My lover caught the oblique references to our relationship and this became a favourite. She loves the line “As the evening sunlight softens…” and repeats it with a soft look in her eyes. The power of songwriting to seduce will be another post… Another friend of mine who fell in love with this song is Kate, and I was very touched when she asked to use the song in a photo DVD she made for her son’s wedding. That’s when music is at its best, embedded in real, life-defining moments.

But you have to be careful. When the people around you are aware that at any time they might become the subject of your work, it can make things uncomfortable for them, so I try not to analyse or discuss lyrics with friends – I don’t want my normal human relationships to become stilted. You can usually find a way to say things indirectly most of the time, in any case, which is usually better for poetry.

This song is deliberately long, like the landscape through which our protagonist is traveling to return to his love. I do have a shorter edit, but it doesn’t work. I like the big space in the verses, the pauses which allow the words to sink in, which are great to sing, and between you and me, I think the chorus is one of my finest, because everyone can sing along.

And even though this road goes on and on
Cold mornings, nights are weary, days are long
And though I travel far, we stay so strong
This road leads back to you, where I belong

If you want to use this song or any you find here in your music podcast, blog or broadcast, you probably can, but please ask me first.

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The Subliminal Ballad

The Ballad is a kind of song essential to almost every artist’s repertoire. Most often it is a slow love song of joy or heartbreak. It is the song never heard in death metal or nosebleed techno. It is the song which cuts across generations and cultural divides. It is the song most easy to massacre, and also the song which lingers longest in the affections. It is the song you sing at 3am, drunk, when all other songs have left you.

Many years ago I wrote some great ballads with Guy Sigsworth, a now well-known writer and producer. Guy’s background was Cambridge classical, and the first music I heard of his was a rather bizarre marriage of dance music and harpsichord. Quite obsessive, Guy was capable of producing really tight arrangements imbued with his very English suppressed emotion. He could produce reams of backing tracks full of musical ideas, but what he couldn’t do easily on his own was cross the divide into lyrical, expressive territory and finished pop songs. Guy had some success with Seal, and later with Bjork.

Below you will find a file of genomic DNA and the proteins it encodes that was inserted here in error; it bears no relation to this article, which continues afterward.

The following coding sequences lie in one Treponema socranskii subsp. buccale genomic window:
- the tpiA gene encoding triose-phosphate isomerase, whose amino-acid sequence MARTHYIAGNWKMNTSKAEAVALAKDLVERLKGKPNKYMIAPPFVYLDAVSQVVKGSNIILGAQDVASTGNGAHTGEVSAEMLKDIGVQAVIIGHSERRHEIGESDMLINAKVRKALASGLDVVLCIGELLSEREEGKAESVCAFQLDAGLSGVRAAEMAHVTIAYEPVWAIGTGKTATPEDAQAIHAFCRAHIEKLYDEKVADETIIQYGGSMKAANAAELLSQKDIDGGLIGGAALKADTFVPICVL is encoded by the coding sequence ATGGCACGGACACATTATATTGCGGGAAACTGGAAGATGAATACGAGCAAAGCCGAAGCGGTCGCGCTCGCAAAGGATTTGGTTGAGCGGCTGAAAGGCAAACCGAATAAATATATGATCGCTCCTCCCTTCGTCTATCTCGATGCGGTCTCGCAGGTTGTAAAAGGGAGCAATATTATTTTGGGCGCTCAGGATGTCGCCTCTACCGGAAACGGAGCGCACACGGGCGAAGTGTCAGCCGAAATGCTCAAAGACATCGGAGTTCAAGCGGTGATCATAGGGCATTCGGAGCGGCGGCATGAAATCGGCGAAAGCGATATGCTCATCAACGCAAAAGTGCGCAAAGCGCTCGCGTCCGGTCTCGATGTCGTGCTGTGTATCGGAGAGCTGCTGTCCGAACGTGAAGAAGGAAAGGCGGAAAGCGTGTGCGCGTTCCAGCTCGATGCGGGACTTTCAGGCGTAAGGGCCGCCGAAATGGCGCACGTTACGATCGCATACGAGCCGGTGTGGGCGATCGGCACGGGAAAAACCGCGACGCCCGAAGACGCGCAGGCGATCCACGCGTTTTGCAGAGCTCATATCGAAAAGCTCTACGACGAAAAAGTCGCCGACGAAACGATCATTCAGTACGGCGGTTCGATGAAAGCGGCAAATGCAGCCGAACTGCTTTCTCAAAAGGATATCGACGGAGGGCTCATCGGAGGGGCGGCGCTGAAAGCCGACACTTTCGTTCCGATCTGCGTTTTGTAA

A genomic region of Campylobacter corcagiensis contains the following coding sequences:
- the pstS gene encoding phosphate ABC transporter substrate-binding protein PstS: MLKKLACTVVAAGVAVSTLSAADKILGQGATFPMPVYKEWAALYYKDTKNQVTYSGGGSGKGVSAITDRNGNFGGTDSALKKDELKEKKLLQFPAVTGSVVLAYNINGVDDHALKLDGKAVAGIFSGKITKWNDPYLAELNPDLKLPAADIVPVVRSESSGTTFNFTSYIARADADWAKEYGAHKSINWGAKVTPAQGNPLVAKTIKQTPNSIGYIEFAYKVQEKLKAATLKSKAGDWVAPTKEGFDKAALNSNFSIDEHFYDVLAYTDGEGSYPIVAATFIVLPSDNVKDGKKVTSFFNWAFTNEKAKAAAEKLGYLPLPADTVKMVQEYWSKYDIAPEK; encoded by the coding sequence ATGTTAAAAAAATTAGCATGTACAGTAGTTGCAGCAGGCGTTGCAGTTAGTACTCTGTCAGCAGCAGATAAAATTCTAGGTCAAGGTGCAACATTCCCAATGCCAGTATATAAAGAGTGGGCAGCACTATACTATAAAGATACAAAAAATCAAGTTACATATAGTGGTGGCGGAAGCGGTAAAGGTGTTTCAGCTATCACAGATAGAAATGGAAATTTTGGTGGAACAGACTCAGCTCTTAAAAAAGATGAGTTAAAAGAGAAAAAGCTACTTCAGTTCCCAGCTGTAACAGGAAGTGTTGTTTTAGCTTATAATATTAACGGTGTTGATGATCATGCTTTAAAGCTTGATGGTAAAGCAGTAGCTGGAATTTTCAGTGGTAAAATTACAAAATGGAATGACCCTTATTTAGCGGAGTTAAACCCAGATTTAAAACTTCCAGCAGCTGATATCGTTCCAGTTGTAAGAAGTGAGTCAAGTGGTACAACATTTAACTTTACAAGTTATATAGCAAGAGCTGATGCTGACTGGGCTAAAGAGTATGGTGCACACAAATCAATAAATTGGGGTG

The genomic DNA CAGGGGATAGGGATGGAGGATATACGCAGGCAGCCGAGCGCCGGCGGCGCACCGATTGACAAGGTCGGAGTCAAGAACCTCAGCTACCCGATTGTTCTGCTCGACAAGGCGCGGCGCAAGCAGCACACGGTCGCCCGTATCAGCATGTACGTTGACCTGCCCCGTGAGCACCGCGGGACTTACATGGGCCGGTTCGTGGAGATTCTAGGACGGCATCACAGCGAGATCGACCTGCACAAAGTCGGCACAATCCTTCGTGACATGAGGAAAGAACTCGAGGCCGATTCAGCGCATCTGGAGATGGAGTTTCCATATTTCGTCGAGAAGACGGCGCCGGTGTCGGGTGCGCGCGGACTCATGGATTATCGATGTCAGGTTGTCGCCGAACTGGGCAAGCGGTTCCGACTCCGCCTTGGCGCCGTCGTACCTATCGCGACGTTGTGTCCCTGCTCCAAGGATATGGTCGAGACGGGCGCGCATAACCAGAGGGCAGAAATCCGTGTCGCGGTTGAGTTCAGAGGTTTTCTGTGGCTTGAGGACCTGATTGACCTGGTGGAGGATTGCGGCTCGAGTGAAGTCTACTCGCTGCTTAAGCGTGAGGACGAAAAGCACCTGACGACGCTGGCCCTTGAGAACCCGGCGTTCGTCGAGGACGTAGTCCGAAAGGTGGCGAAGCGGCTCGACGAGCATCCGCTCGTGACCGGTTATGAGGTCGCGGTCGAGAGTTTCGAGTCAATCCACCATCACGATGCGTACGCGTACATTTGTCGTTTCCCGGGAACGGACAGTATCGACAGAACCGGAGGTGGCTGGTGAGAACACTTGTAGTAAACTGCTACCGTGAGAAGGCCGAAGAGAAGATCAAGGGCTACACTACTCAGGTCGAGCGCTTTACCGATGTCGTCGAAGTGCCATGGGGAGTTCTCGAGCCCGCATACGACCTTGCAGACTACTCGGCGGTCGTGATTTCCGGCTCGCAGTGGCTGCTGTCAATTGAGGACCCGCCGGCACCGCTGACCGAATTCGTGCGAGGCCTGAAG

One of my favourite songs is called Cut Me and I Bleed, and I lived with this track, which was at that stage a sketch without melody or middle eight, as I spent time in the town of Glastonbury, Somerset. The music has a hymnal quality, and Guy’s swooping bass and melancholy-sweet organ arrangement seemed to fit the frustrating romance I was experiencing, in this place centred around the majestic ruins of Glastonbury Abbey. Returning to London, the song formed in my head, I added guitar and strings, completed the middle eight, and wrote the melody and lyrics in a day.

A couple of months later I returned to the town, cassette in hand, in order to make a gift of the song to the object of my affections. Walking up the high street, depressed and rather lonely, I heard the bells of St John’s in Glastonbury High Street toll. Their distinctive rising and falling melody has exactly the same form in the song I had written, every other line in each verse. I knew at once that the ever-present chimes had infiltrated my consciousness and emerged subliminally in the ballad.

Aside from having a direct connection with my history, I still feel a lot of affection for Cut Me and I Bleed, as it manages in my view to begin with a personal experience and transcend into something universal. It expresses the urge for healing via love better than anything else I have yet written. As for what happened to that particular affair, well, as the lyrics imply, it didn’t work out; but, some months later, I did meet a woman who was to become central to my life for many years, thanks to music and the Glastonbury chimes.

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Welcome to my music…

I’ve been making music since I can remember, but this is the first time I have attempted to provide a complete overview of my musical activity. This is a start… there’s a lot here and this site is as much an attempt to assemble my musical output in its entirety, as it is to present my career in some kind of logical order.

What might you find here?

As well as pop songs which have enjoyed the benefit of commercial release, I have a largely unpublished back catalogue of songs which is currently known to a small group of friends. Since 1994 I have been observing the ongoing paroxysms of the music industry as it collides with internet technology. Now that broadband is widespread, podcasting a norm, DRM is pretty much dead in the water, there are half-a-dozen ways to self-promote, self-publish and reach a sizeable audience, and having been heavily involved in many of these developments on behalf of media corporations, organisations and a small selection of famous people, it seems churlish not to do the same for myself.

I truly love funk music, have written numerous bass-driven groovy tunes. I even produce a funk music podcast, but I when I write it is regardless of style, and in most instances style is determined by the song as it arrives from the musical universe. Though I’m very happy to accept commissions, or as with the Daily Song project, write around subject matter provided by current events, songs tend to arrive by and of themselves, and it’s always been that way.

At the end of 2008 I decided to move my old blog to a new home on the WordPress platform, and to utilse funk.co.uk, my most famous domain, for a music website – not before time. Welcome to my music.